Since the enactment of the National Security Law, fifty influential Hong Kong trade unions and civil organizations have been forced to disband. The same thing had happened to those organizations which were committed to supporting Mainland civil societies but were largely unnoticed. Among them, there had been around ten groups in Hong Kong doing China labour solidarity work, but today most are either disbanded or deactivated.
These events also remind us of one thing — that the crackdown since 2020 is less about acting against “collusion with foreign forces”, and more about Beijing’s own domestic nightmare, namely the fear of people’s memories of the June Fourth massacre and the fear that the democratic movement between mainland China and Hong Kong may join hands, as they did in 1989.
Maybe this is the best time to read or reread George Orwell’s fiction 1984 – it increasingly looks like a script written for the Hong Kong Drama. Beijing has destroyed Hong Kong’s partial democracy, but it could claim that it was improving its electoral system. After its rigged election was only able to draw 30.2 percent of voters — only half of the turnout for the previous election — its media claimed a big electoral success by knowingly twisting facts. While all the facts are proving that Beijing’s agenda is to impose its Orwellian society on Hong Kong, Beijing still claims that it is protecting the former’s autonomy. If one wants to know what happens next in Hong Kong, read George Orwell.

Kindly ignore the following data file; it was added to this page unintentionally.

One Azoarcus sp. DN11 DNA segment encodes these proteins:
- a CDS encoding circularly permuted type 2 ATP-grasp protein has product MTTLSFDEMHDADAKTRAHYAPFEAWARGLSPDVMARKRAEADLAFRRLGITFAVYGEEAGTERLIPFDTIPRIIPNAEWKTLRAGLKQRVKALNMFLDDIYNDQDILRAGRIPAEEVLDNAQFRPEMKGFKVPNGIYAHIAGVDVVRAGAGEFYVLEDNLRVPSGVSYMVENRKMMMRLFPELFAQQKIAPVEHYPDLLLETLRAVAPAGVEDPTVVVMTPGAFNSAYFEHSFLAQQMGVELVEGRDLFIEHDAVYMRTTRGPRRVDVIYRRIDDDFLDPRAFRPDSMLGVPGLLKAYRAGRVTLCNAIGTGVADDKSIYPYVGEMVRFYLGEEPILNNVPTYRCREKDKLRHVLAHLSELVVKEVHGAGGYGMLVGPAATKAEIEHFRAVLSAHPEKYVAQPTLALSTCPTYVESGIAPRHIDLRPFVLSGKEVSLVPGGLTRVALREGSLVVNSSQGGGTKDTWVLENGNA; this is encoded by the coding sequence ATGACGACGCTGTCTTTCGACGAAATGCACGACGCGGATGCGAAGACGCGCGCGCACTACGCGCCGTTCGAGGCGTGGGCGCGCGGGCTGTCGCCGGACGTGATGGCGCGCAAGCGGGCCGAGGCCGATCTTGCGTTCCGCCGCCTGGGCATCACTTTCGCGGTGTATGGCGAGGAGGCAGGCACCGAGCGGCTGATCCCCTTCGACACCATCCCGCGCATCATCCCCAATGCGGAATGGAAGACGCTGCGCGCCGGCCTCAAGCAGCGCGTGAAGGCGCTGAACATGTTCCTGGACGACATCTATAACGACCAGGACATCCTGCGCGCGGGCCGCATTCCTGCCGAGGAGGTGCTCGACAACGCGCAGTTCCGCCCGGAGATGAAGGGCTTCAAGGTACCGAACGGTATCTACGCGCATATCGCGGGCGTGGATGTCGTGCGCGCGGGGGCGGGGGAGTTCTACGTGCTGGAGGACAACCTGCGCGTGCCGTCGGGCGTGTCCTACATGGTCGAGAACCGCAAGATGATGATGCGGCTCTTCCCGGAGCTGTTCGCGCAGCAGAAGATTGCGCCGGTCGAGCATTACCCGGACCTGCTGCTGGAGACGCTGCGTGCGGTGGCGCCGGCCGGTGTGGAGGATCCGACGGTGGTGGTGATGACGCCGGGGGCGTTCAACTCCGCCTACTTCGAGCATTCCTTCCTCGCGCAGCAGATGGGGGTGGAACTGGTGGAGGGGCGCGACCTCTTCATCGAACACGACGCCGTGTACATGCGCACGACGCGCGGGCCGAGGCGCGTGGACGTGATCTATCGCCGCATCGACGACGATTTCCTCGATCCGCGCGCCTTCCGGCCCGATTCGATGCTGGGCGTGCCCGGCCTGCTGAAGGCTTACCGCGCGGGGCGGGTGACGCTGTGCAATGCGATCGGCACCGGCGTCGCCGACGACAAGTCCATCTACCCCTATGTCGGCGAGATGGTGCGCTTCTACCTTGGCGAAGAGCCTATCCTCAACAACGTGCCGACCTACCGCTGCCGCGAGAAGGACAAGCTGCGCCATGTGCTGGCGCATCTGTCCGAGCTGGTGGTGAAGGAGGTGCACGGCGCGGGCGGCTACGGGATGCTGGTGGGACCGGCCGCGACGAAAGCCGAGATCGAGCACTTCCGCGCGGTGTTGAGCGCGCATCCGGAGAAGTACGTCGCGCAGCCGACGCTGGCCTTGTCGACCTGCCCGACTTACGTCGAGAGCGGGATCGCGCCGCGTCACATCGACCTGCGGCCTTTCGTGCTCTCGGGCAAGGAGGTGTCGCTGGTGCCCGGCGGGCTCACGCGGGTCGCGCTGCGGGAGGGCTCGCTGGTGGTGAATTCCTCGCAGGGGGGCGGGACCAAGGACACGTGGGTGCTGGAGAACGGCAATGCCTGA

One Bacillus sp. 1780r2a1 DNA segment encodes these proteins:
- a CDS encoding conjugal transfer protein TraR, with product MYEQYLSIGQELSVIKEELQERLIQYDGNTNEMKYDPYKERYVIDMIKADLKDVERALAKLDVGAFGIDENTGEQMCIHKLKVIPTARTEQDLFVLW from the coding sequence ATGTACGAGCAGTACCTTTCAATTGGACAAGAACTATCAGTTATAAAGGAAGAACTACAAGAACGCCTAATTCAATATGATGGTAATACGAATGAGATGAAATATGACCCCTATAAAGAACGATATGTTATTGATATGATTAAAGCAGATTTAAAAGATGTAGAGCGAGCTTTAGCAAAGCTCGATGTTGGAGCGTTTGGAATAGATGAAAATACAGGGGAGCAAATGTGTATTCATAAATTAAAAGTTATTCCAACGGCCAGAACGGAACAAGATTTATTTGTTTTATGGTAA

This article was originally posted on the International Viewpoint Website and can be located here.